Everyone knows the feeling: A craving for a cookie hits and you can’t stop thinking about it until you finally eat one. And once you’re satisfied, the craving subsides but only temporarily.
Sugar cravings are often frequent and intense; they can dominate your focus, weaken your willpower, and cause you to overeat—totally against your will. Therefore, becoming in control of sugar cravings is crucial to finding balance and maintaining it for everyone who values wellness.
The problem with sugar addiction
It’s important to know why we crave certain foods over others. The pleasure reward from sugar is greater than the one you’d get from whole foods which is why you crave it. Sugar is a marketing tool for food companies take advantage of your involuntary physical response to sugar and use it to boost sales.
How you feel (and how your brain reacts) after eating an apple is much different—and less pleasurable—than when you eat a bowl of cereal, chips, bread, or dessert.
Processed foods, fried foods, sweets, and baked goods are the most pleasurable foods, which we also associate with fun celebrations or use for comfort when we’re feeling stressed and sad. The thought of life without them can be unsettling. The good news is that you don’t have to ban all enjoyable foods from your diet at once to improve cravings. The bad news is that limiting certain enjoyable foods that are difficult to part with is necessary to regain control.
The key to long-term control over sugar cravings
You probably already feel that you should limit sugar intake but you may have a hard time doing it long term or without sparking cravings and feeling restricted. Below are some tips to help you regain control over your cravings, so you can feel good about your food choices and lose weight for life.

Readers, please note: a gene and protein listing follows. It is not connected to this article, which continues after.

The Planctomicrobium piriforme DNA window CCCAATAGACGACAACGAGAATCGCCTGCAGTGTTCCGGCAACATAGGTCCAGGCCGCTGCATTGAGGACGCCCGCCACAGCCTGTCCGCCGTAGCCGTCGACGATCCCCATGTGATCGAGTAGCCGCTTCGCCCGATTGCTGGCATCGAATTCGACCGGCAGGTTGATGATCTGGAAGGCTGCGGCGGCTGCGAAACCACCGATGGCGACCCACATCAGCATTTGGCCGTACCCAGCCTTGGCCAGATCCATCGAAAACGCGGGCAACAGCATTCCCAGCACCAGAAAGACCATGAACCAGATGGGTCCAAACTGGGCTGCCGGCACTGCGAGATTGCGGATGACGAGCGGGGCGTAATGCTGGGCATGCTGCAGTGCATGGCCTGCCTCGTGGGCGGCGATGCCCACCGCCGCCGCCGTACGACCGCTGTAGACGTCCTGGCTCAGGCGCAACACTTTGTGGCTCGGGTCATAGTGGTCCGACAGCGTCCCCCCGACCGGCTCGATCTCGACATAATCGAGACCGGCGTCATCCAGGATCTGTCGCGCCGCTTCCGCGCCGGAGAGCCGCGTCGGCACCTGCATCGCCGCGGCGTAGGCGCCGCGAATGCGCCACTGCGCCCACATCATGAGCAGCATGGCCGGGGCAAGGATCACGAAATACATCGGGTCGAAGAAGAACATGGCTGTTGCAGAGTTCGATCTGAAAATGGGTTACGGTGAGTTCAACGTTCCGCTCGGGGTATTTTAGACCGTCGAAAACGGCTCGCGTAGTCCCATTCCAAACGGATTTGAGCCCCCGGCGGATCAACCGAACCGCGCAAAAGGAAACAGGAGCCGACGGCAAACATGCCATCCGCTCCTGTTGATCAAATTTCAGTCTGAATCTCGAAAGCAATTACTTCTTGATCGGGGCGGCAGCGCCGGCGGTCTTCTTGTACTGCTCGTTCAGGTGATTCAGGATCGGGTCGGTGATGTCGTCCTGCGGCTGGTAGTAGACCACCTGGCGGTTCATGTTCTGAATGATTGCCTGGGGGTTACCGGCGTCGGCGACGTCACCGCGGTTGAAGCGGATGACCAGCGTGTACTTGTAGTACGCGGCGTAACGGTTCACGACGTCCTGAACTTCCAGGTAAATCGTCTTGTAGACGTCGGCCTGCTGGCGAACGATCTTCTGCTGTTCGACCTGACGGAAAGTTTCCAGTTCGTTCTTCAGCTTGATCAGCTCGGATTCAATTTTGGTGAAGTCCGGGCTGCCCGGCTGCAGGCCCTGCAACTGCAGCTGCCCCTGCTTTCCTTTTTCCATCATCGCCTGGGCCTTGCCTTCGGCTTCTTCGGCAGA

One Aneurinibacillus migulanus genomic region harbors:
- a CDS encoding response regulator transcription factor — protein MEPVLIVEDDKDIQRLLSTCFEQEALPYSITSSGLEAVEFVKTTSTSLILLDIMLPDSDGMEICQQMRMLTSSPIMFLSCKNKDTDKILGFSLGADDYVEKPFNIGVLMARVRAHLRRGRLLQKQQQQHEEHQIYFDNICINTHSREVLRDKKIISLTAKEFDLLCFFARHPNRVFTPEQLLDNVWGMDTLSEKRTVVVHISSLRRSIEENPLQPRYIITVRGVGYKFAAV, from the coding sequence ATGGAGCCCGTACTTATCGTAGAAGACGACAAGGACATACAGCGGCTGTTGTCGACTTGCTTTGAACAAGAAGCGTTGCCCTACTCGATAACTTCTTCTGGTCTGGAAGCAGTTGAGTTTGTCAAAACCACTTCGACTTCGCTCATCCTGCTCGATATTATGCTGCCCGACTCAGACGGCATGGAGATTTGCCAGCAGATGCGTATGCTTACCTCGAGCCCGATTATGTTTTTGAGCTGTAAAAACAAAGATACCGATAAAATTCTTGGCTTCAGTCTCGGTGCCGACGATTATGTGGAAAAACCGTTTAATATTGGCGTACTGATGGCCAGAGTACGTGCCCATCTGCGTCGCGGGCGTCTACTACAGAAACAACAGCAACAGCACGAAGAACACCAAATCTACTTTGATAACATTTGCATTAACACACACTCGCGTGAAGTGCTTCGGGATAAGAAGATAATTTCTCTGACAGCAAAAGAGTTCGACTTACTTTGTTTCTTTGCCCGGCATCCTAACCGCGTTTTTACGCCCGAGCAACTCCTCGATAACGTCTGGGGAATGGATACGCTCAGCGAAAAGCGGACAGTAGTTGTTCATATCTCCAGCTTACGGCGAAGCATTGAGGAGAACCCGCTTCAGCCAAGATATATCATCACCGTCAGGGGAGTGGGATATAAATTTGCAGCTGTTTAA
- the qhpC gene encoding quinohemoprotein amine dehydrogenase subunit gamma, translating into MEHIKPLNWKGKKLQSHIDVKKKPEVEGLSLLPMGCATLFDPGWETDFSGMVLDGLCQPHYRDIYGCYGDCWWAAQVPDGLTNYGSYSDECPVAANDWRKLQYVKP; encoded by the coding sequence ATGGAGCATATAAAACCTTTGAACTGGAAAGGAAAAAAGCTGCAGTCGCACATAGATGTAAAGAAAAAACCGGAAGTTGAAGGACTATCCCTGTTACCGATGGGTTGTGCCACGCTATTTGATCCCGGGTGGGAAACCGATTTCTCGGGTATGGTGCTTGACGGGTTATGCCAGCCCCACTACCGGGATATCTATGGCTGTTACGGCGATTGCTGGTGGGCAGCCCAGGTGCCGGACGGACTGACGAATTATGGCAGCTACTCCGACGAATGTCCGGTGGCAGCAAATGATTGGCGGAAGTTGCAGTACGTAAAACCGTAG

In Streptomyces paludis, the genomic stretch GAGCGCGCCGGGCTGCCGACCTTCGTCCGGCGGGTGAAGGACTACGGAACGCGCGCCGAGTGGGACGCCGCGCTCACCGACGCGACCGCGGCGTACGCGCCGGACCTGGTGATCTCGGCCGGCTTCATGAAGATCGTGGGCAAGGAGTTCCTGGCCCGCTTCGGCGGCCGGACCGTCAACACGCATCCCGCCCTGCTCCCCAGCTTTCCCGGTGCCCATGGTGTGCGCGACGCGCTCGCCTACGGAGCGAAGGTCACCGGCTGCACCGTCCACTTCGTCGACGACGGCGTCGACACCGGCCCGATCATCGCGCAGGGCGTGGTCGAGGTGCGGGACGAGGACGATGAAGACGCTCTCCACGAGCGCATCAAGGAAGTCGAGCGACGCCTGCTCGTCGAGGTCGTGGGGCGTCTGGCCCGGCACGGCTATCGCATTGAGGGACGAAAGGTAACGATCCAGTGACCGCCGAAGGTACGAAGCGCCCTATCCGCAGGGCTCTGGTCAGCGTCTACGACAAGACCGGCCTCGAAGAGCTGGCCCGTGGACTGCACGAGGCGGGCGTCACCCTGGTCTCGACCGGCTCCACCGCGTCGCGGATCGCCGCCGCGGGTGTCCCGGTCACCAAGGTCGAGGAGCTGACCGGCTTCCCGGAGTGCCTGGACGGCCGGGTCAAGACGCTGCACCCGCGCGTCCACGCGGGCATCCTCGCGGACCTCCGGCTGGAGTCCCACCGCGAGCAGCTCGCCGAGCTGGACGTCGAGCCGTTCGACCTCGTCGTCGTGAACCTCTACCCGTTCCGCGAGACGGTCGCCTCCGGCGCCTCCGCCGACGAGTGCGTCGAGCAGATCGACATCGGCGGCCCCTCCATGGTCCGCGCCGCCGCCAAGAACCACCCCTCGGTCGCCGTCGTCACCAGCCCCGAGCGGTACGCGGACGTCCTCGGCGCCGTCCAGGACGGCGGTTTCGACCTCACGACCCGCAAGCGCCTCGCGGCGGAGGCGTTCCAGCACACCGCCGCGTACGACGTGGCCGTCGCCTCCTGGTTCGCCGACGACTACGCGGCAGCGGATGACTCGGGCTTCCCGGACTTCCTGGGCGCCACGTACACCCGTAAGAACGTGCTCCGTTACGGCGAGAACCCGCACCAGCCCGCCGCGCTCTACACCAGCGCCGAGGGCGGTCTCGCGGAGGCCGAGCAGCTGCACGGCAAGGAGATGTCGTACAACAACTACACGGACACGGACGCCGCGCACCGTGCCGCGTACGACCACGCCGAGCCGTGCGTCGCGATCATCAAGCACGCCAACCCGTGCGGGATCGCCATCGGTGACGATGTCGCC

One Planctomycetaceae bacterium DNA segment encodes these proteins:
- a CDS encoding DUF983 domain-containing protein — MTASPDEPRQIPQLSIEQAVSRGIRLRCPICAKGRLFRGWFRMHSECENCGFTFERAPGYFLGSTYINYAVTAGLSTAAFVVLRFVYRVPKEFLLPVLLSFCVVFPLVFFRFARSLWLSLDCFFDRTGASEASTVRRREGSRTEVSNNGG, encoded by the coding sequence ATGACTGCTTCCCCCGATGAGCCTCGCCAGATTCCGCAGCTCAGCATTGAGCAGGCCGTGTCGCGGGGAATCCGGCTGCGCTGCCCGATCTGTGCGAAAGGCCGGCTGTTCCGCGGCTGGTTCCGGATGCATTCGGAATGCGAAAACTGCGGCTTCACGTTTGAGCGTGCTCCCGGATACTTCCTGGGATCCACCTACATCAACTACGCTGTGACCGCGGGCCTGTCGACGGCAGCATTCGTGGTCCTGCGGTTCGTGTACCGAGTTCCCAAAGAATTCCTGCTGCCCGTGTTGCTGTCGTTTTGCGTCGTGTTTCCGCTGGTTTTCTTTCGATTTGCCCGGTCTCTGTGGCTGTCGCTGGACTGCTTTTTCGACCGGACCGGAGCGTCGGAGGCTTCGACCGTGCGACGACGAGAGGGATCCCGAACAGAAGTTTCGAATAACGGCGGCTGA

1. Double check your food labels.
It can be easy to assume that if you’re shopping at the right store, then what you’re buying is healthy. But you may want to think again because while there are some brands making minimally processed foods—with whole food ingredients—this just isn’t always the case. If you’re shopping in the middle aisles of the food store and reaching for packaged foods, even if they’re organic, it’s a good idea to read their labels before tossing them in your cart. Keep an eye out for enriched flour, the many forms of added sugar, and various types of oil in order to avoid foods that intensify cravings.
2. Identify your own triggers.
Our emotional connection to food is deeply personal—so when it comes to triggers, one size does not fit all. You can probably list the foods that are particularly comforting to you: maybe bread, chips, fried foods, or chocolate? Rather than banning all “unhealthy” foods at once, start with just the few types you feel a strong emotional connection to or those that you have a particularly difficult time limiting. Many people are apprehensive to do this step out of fear that they’ll feel deprived. It’s important to focus on all the other foods you are eating and enjoying rather than the few you’re choosing to limit.
3. Avoid temptation completely.
Temptation is often a setup for failure. And sometimes it’s not worth it when you’re trying to foster a healthier relationship with sugar. Try to avoid situations in which it will be difficult not to indulge in sugar, like at bars or parties with certain friends. Instead, set your environment up for success. You can choose restaurants that serve sugar-free options and and stay out of the lunchroom when someone brings doughnuts in for treats.
4. Be prepared with alternatives.
To get through periods when I feel compelled to indulge but don’t actually want to, keep busy with things you enjoy. It helps to make a list of activities you can do that don’t involve eating to bring out when a craving hits. You could catch up with a friend, go for a run, or go out to buy a new house plant. Try to choose things that boost your mood, occupy your attention and give you a sense of fulfillment.
5. Set up a foolproof support system.
It would be nearly impossible to limit your sugar intake if your friends and family continue to offer you Fruit Loops for breakfast, cookies for a snack and double vodka-sodas. It’s crucial to have the people around you on your side to help you succeed. Let them know your goal to quit sugar and be honest with what you need from them, and offer ways they can help you.
Not giving in to sugar cravings may be a lifelong struggle, but it does get easier! After getting over the initial hurdle of regaining control, it’s easier to sustain it. Starting slow, taking strategic steps, and having a support system are important for long-term success. If you struggle with sugar cravings and making sugar-free eating habits stick, check out this guide for more tips to beat cravings and regain control of your eating habits.